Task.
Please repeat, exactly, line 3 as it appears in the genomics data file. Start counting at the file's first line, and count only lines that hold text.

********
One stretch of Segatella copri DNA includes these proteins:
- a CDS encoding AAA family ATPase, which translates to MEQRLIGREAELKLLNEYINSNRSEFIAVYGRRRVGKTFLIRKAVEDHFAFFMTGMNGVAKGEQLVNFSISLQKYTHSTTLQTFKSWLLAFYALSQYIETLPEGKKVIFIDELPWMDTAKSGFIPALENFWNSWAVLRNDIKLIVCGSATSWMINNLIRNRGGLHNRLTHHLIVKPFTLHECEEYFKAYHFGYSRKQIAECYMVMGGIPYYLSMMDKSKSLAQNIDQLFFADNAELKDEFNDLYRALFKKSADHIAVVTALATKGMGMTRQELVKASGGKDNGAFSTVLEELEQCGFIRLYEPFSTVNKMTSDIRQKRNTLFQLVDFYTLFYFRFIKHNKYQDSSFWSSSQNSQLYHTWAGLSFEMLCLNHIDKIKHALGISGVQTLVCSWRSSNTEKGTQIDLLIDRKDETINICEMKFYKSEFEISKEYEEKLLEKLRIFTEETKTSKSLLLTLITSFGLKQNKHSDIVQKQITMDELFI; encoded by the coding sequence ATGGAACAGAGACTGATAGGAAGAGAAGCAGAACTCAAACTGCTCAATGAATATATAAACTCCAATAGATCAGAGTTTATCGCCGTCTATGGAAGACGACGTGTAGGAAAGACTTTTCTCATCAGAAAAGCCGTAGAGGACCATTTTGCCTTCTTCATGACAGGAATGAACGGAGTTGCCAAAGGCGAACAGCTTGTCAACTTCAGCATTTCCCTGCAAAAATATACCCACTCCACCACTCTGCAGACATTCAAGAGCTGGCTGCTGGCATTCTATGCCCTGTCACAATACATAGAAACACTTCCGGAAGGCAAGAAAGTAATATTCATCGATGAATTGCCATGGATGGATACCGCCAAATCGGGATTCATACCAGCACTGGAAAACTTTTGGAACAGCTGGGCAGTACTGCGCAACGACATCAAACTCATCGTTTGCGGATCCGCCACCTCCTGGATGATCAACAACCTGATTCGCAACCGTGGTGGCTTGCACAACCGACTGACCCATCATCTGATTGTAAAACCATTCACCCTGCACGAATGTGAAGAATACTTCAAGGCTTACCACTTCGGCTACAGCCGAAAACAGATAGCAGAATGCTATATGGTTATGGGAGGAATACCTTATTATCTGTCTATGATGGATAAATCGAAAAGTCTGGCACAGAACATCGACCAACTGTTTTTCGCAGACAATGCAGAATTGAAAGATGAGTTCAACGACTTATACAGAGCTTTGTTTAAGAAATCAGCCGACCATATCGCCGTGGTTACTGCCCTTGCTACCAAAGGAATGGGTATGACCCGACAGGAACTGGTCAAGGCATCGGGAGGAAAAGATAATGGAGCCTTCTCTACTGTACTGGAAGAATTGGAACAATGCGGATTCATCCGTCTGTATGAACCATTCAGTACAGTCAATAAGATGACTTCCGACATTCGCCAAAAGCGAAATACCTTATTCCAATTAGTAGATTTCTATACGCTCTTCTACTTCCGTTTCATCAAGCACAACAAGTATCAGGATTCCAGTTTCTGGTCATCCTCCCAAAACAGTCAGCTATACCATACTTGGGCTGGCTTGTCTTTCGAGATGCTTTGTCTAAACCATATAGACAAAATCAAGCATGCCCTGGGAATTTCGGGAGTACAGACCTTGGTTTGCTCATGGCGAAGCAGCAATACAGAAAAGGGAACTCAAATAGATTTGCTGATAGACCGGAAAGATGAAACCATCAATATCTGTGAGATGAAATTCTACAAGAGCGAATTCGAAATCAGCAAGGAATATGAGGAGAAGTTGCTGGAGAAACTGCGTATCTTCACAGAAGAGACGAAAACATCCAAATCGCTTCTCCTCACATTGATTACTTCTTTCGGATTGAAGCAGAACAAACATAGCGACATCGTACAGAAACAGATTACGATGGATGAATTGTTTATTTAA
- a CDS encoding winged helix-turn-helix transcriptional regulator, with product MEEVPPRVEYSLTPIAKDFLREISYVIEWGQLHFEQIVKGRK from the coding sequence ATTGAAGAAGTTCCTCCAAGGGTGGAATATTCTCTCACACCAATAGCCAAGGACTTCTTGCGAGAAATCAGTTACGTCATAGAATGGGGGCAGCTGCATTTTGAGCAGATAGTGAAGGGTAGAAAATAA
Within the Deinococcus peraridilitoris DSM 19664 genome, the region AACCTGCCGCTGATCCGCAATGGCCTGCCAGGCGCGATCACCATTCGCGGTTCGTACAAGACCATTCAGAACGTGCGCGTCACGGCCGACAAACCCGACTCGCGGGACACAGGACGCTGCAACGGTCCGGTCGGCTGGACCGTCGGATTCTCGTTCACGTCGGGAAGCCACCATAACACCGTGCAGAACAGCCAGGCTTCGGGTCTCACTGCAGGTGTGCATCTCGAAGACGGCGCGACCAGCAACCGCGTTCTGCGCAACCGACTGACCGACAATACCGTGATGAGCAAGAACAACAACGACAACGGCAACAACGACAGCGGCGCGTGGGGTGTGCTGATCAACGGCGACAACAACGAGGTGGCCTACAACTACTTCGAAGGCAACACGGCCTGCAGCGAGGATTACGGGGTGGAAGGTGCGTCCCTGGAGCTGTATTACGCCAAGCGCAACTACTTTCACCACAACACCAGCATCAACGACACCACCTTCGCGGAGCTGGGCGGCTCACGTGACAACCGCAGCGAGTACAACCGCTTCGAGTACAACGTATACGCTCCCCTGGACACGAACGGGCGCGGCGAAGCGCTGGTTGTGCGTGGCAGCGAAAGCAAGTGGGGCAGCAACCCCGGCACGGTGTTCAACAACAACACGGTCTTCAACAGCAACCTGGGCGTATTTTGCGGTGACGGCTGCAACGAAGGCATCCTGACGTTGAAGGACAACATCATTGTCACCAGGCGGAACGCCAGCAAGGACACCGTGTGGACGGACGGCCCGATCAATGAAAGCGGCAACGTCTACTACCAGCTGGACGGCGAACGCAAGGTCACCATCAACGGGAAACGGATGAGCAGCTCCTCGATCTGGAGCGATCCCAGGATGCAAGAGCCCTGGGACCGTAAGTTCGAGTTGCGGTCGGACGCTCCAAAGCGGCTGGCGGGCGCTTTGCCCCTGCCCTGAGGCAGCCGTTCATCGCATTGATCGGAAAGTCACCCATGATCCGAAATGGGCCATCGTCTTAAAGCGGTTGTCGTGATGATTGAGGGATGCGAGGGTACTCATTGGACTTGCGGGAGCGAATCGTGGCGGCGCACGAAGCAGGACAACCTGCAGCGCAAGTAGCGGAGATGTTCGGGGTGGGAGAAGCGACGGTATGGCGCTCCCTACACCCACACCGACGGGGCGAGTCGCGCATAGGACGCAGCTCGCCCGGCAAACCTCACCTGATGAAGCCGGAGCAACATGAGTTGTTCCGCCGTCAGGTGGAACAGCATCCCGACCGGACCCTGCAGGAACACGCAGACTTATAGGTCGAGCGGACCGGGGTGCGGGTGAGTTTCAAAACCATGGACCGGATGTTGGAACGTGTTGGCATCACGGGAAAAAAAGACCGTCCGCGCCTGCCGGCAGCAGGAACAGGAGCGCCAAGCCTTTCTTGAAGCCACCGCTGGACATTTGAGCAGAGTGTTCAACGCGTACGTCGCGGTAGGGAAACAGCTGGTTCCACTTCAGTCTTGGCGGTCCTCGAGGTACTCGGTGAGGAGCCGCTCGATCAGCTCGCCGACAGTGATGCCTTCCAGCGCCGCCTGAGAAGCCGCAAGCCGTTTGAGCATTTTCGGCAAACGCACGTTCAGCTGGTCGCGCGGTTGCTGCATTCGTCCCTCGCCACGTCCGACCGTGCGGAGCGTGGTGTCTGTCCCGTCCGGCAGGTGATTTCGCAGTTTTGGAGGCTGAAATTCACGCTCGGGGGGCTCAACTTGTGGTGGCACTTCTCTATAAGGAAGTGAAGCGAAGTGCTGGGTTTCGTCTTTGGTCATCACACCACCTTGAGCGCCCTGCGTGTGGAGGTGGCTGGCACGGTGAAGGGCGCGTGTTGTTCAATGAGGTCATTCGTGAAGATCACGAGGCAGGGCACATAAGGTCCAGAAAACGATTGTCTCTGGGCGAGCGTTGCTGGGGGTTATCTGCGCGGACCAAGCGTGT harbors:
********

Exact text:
- a CDS encoding winged helix-turn-helix transcriptional regulator, with product MEEVPPRVEYSLTPIAKDFLREISYVIEWGQLHFEQIVKGRK from the coding sequence ATTGAAGAAGTTCCTCCAAGGGTGGAATATTCTCTCACACCAATAGCCAAGGACTTCTTGCGAGAAATCAGTTACGTCATAGAATGGGGGCAGCTGCATTTTGAGCAGATAGTGAAGGGTAGAAAATAA